Know your Bristol is a collaborative project between the University of Bristol, Bristol City Council and several Bristol community groups. The project aims to enable people to explore, research and co-create Bristol history, heritage and culture using digital tools.
Between 2012 and 2013 Know Your Bristol worked with local residents’ groups to create a ‘community history layer’ on Bristol City Council’s online interactive map, Know Your Place. On the Know Your Place map users can ‘peel away layers’ to reveal historic maps of the city, and in doing so, see how the urban landscape has transformed over time. Creating a ‘community layer’ on the map meant bringing people together to enrich the map with their own content. At a series of events co-designed with local residents, people brought stories about each place, including family histories and memories of places, as well as films, family photographs, and historical artifacts. These stories, images, films and objects were ‘digitised’ – digitally photographed or recorded – and then uploaded on to the map and linked to their place of origin or significance. Now publicly available on Know Your Place, these digitised stories and images form part of an ever-growing resource about Bristol and its heritage.
Building on the success of working with communities to enrich the Know Your Place map, Know Your Bristol set out to achieve a wider ‘impact’: to connect with more Bristol residents, but especially those whose stories tended to be absent from official histories and maps of the city. With this aim in mind, the project assumed its current name and form: Know Your Bristol on the Move. This is current phase of the project.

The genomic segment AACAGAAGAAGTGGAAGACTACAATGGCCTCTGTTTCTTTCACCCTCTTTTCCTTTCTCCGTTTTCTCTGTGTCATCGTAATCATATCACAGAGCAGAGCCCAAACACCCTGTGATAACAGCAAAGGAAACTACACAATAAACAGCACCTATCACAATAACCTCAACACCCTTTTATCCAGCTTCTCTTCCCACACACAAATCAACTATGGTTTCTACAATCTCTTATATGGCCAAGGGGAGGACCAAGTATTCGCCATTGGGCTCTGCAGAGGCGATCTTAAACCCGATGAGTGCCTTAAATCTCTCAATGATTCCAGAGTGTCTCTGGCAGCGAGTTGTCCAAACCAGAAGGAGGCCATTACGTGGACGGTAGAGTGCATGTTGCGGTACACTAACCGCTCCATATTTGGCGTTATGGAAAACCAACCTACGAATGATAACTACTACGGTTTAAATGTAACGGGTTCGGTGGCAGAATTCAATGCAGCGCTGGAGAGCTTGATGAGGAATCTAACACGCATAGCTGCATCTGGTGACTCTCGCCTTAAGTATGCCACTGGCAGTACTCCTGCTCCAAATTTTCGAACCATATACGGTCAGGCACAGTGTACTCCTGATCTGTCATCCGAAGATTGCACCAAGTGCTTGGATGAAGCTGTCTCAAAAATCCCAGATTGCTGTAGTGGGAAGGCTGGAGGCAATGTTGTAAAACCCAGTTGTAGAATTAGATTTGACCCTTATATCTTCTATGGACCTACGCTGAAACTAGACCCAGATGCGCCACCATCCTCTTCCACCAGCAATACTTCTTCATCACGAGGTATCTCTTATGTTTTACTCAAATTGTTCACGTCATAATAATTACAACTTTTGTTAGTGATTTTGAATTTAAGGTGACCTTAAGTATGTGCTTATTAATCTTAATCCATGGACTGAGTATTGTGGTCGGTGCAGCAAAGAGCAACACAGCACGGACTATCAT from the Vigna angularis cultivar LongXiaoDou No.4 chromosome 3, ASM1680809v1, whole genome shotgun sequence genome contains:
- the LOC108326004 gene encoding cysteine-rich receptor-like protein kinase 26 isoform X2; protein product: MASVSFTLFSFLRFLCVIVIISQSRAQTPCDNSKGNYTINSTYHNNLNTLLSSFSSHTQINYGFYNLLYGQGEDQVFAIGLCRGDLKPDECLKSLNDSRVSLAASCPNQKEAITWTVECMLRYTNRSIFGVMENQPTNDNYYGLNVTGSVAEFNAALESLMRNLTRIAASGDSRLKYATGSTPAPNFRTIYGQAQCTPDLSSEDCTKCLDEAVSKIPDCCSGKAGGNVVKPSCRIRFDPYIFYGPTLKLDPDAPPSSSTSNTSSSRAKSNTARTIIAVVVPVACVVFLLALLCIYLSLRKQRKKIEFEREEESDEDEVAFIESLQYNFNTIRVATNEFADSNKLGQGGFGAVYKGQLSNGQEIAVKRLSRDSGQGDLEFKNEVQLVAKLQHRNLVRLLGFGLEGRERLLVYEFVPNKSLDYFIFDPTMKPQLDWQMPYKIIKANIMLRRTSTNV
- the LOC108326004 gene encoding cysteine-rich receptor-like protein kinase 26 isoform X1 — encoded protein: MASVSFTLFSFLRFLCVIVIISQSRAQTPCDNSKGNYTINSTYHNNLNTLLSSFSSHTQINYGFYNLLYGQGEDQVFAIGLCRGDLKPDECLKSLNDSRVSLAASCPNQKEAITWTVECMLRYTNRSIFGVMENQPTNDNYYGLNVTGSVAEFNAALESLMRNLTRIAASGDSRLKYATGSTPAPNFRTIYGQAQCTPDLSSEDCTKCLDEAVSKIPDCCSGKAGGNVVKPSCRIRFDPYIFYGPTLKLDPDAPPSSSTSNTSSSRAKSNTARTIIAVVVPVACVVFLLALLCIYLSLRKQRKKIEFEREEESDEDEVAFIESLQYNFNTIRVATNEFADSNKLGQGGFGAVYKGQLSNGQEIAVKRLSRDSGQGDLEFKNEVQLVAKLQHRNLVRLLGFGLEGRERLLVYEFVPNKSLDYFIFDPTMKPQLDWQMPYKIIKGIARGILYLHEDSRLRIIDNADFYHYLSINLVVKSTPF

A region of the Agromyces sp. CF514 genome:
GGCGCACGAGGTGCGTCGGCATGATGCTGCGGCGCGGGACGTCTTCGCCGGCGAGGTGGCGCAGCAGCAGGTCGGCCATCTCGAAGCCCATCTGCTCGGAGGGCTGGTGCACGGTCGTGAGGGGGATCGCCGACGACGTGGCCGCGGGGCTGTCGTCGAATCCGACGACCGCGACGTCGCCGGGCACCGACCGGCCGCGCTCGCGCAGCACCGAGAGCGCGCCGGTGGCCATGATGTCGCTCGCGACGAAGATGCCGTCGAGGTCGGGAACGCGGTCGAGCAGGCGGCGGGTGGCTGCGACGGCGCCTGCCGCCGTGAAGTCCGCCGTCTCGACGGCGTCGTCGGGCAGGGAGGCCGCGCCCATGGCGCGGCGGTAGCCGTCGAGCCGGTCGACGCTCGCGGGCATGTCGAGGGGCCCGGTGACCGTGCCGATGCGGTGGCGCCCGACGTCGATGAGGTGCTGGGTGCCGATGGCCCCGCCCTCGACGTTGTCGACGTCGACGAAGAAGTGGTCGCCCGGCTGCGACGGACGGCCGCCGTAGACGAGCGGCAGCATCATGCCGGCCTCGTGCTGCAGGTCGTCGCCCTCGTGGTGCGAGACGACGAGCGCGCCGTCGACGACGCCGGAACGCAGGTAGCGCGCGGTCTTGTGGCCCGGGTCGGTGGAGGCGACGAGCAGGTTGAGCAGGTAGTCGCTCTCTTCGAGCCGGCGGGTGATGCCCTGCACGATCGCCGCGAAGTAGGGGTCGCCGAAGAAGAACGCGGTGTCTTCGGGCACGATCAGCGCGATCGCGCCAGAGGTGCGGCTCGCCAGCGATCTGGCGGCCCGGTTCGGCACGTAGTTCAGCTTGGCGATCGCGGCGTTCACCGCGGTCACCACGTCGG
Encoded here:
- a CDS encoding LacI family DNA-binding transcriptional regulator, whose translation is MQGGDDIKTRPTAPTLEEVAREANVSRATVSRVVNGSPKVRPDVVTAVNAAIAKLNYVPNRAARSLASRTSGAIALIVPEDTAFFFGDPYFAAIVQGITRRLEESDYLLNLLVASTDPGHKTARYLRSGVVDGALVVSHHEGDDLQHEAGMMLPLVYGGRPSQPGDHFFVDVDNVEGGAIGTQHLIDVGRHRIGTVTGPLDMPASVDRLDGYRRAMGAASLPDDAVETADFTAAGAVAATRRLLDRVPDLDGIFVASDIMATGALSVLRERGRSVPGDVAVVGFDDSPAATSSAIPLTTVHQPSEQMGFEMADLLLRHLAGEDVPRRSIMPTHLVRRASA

Know Your Bristol on the Move is made up of four overlapping elements:
1. Augmenting the existing Know Your Place Website: Much like initial phase of the project, this will involve working with groups to upload content to the Know Your Place map. The Know Your Place map forms part of the Historic Environment Record which city planners consult in order to help make planning decisions. Augmenting the map therefore forms one way in which people can have an effect on neighbourhood planning.
2. Know Your Bus: This is a bus fully equipped with the latest audio-visual archiving technologies. The bus will travel around the city offering a mobile space for people to come together to share and digitise artefacts, recount and record stories and access and update the Know Your Place map with the support of others who’ve used the map before.
3. Map Your Bristol: Similar to Know Your Place, Map Your Bristol will also be online digital map but a more flexible version. Map Your Bristol will not be centrally moderated and will allow users to add multiple images, videos and text as well as to create whole new community layers allowing individuals and groups to map the city in whatever way they see fit. There will also be two mobile apps
4. Exploring Models of Community Co-production: Through the use of digital tools like the maps and apps and the public events and workshops that bring them to life, Know your Bristol creates spaces in which people can come together to co-produce knowledge about their city. Strand four of the project engages with this idea and the challenges and tensions it brings up, through a range of of events and activities with eight Bristol Community groups over the next eighteen months. See the ‘projects’ tab above for more information on the specific projects.
Know your Bristol started in 2012, funded by Arts and Humanities Research Council (AHRC) as part of its Connected Communities programme. Following the successful pilot, Know your Bristol Stories took place in 2013, with additional funding from the AHRC and the Heritage Lottery Fund. Know your Bristol On the Move – the latest strand of the project – commenced in October 2013 and is also funded by the AHRC.